Adversary Safety by Construction in a Language of Cryptographic Protocols

Timothy Braje, Alice Lee, Andrew Wagner, Benjamin Kaiser, Daniel Park, Martine Kalke, Robert Cunningham, Adam Chlipala. Adversary Safety by Construction in a Language of Cryptographic Protocols. Proceedings of the 35th IEEE Computer Security Foundations Symposium (CSF'22). August 2022. Lincoln Laboratory Best Paper Award.

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Compared to ordinary concurrent and distributed systems, cryptographic protocols are distinguished by the need to reason about interference by adversaries. We suggest a new layered approach to tame that complexity, via an executable protocol language whose semantics does not reveal an adversary directly, instead enforcing a set of intuitive hygiene rules. By virtue of those rules, protocols written in this language provably behave identically with or without interference by active Dolev-Yao-style adversaries. As a result, formal reasoning about protocols can be simplified enough that even naive model checking can establish correctness of a multiparty protocol, through analysis of a state space with no adversary.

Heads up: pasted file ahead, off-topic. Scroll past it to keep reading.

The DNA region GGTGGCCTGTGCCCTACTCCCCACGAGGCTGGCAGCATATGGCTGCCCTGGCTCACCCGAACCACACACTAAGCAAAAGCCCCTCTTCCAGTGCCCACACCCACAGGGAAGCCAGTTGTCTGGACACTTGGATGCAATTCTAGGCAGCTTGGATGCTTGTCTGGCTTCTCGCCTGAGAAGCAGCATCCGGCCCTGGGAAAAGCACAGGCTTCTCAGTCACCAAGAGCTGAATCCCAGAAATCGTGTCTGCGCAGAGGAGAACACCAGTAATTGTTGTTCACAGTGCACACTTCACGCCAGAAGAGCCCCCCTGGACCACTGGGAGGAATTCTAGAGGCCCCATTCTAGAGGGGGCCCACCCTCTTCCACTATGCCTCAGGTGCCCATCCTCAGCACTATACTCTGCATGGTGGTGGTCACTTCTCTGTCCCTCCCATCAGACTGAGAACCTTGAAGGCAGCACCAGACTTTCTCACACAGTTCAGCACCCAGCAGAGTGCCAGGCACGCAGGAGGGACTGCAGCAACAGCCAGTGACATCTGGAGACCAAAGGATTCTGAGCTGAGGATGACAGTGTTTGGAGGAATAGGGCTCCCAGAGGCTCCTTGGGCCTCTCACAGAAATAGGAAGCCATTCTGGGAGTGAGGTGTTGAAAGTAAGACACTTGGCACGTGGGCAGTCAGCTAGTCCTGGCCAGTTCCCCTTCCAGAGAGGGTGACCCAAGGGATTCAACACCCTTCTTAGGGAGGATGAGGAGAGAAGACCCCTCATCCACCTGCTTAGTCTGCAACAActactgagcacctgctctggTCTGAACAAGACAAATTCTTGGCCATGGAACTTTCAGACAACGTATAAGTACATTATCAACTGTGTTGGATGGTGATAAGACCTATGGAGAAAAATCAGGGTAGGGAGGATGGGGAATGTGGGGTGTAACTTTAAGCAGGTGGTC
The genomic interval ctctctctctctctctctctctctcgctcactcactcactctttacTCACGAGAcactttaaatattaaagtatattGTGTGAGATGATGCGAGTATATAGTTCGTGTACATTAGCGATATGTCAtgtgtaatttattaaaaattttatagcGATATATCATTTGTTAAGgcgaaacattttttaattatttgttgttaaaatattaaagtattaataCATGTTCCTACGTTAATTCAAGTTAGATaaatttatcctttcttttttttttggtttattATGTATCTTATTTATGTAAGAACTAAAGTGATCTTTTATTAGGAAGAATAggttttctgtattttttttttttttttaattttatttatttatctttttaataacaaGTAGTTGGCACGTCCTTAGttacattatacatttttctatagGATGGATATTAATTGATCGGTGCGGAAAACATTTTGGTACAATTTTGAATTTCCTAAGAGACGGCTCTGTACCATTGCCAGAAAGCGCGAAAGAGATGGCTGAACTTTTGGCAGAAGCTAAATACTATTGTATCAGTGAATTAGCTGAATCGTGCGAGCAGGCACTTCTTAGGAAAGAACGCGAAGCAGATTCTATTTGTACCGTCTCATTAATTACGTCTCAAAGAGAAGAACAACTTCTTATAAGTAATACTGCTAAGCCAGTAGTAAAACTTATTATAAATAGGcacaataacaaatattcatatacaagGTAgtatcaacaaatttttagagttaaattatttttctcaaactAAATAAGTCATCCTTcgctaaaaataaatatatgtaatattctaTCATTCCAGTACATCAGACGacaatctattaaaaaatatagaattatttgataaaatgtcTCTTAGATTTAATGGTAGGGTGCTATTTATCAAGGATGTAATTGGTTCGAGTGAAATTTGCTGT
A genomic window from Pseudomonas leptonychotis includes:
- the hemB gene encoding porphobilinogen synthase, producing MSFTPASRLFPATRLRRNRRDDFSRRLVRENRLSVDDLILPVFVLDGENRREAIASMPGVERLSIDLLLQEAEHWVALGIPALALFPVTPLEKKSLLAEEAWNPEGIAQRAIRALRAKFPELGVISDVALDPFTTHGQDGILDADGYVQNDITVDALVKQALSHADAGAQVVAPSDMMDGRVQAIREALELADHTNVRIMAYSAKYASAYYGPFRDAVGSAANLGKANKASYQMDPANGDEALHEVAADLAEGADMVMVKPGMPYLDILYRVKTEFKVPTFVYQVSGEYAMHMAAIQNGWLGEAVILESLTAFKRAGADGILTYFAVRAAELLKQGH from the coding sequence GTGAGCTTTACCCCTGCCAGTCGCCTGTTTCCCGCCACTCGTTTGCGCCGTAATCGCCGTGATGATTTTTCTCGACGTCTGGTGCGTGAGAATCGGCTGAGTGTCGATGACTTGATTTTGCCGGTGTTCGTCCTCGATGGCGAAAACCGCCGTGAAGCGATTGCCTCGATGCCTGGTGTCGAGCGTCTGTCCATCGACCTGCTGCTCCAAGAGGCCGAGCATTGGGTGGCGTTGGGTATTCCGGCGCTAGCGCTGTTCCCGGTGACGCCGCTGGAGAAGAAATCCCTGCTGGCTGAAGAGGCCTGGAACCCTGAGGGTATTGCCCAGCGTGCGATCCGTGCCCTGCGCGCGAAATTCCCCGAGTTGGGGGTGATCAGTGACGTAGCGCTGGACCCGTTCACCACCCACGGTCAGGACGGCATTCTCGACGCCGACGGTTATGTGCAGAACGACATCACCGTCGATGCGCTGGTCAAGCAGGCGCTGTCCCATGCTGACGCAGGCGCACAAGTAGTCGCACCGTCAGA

We present the design and implementation of SPICY, short for Secure Protocols Implemented CorrectlY, including the semantics of its input languages; the essential safety proofs, formalized in the Coq theorem prover; and the automation techniques. We provide a preliminary evaluation of the tool's performance and capabilities via a handful of case studies.

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